Here’s a little bit of sunshine in the midst of the recession storm. Under the College Cost Reduction and Access Act of 2007, students heading into public service careers can decrease, or eliminate altogether, their student loans. To mitigate the financial cost of schooling and the low pay in the public sector, the federal government will either reduce loan payments based on family size and income or forgive loans completely.

Those public service jobs aren’t looking too shabby now, are they? Now that I’ve got your attention, the careers that will benefit from this program include military, volunteering, teaching, and legal or medical practice in under-privileged areas. Considering the stability that we currently see in these careers, this is definitely something to look in to. You won’t be a millionaire, but you will have a job and you won’t have to sweat over your student loan payments.

For all of the boring (but important) info on how this works, click here.

17 comments on “Student Loan Reduction and Forgiveness for Public Service Careers

  • I am interesting in attending school but I am 49 years old/divorce with 3 children in school living in a one bedroom apartment. Can you help me get a associates degree.

  • i need help with my cost of loans and cost of living while in school fulltime towards my associates degree in liberal arts towards a phd in humanities further down the road.

  • After receiving a Bachelor’s degree in 1999, I have decided to return to school. I just recently finished one semster and am not able to go back due to financial reasons. It’s very difficult to go to school, have time for your studies, and have enough time to work to pay the bills. I am looking for information about recieving more money towards school.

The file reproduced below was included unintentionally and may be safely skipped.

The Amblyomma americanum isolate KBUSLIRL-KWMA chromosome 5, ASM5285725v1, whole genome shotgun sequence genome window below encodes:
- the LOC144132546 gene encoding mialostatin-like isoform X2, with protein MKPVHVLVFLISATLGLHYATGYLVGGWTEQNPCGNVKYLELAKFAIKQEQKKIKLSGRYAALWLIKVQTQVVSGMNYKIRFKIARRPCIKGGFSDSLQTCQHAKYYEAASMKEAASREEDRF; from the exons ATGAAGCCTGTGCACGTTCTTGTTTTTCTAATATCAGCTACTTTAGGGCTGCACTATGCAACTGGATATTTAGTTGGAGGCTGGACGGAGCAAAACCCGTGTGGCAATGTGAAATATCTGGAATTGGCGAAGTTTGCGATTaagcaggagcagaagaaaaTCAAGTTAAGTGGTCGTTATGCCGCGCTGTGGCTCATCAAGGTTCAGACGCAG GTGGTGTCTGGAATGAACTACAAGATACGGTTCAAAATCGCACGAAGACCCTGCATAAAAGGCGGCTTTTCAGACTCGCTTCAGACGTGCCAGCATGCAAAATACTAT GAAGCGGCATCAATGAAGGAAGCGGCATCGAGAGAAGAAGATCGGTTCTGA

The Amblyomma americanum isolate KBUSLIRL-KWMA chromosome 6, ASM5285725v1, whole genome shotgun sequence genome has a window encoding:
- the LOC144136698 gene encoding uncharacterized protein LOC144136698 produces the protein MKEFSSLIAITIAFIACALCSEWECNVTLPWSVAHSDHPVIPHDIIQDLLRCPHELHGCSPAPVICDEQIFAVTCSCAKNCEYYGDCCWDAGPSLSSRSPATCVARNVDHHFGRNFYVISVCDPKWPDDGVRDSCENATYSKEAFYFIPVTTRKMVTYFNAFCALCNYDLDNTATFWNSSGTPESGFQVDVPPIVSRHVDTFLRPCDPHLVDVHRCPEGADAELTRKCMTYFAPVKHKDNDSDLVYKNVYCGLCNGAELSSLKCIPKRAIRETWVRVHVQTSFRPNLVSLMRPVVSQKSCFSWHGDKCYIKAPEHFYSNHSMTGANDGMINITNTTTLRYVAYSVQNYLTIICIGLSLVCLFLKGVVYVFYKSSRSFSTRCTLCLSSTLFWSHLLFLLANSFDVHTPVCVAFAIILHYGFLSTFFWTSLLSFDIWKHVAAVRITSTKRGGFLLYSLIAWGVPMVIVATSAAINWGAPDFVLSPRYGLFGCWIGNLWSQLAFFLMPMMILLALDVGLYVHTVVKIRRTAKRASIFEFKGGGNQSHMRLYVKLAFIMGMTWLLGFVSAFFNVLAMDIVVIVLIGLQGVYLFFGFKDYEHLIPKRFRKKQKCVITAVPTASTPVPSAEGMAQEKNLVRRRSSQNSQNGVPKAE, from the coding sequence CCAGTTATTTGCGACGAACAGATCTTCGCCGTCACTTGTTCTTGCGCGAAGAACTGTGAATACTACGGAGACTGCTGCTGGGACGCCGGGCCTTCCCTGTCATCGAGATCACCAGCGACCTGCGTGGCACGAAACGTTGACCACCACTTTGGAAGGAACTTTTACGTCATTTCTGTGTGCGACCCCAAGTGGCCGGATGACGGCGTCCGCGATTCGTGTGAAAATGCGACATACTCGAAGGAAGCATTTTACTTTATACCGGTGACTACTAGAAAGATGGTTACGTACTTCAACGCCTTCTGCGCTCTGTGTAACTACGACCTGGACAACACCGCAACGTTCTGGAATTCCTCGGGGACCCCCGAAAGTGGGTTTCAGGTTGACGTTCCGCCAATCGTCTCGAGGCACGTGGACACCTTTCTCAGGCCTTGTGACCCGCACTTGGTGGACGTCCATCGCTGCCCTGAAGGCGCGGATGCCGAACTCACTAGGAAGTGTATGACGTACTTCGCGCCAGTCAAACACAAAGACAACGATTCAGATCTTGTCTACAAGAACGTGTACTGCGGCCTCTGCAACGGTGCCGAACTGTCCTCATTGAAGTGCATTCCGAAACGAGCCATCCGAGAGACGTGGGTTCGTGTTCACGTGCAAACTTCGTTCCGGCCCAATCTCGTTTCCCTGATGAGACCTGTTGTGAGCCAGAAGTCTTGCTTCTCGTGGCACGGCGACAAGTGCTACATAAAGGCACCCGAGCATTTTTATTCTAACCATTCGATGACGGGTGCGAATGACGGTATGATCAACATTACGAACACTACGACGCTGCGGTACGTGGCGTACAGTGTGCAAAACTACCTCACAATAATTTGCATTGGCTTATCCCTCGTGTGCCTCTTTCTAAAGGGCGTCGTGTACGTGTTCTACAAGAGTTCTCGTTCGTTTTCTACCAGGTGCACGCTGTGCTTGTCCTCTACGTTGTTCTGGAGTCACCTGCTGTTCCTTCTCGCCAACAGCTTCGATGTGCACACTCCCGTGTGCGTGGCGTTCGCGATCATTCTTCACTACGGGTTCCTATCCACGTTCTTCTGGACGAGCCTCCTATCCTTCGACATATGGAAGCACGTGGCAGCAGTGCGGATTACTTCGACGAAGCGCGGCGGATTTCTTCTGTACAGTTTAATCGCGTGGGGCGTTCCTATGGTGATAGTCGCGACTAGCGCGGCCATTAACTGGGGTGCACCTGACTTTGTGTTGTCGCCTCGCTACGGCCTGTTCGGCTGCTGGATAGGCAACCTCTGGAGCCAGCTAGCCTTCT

• It is difficult trying to go to school and working, especially in this economy. Luckily, there are some options out there that can help you go to school. The stimulus has spent a lot on education. Check out the blog “Stimulus Helping Schools Become More Affordable” and “Worry + Funding College = Stimulus”. If these articles interest you, fill out our lead form and it can help us connect you with financial counselors at individual schools that know the particulars and can help you get enrolled in school.

  • I recently got my AA after 12 years of stopping and starting. I also lost 100 lbs. Anyway my life changed for sure. I am a Realtor by trade and still want my BA so I have the flexibility to get a salaried job just in case LOL.

    Anyway I heard companies dont take online degrees such as from University of Phoenix seriously. AND they will only take 20 out of 60 credits if you want to transfer to a standard school.

    Is this true?

  • Most students borrow federal student loans (like Stafford loans and GradPLUS loans). Students borrow these federal student loans from one of two major federal student loan programs: the Federal Family Education Loan (FFEL) program or the Federal Direct loan program.

  • I think this is one of the worst things that can happen to students. Students should be given as must loan as they want and government should cut the military spendings.

  • After receiving a Bachelor’s degree in 1999, I have decided to return to school. I just recently finished one semster and am not able to go back due to financial reasons. It’s very difficult to go to school, have time for your studies, and have enough time to work to pay the bills. I am looking for information about recieving more money towards school.

  • I would be interested in a continued education for a federal degree program. Would love some feedback on this.

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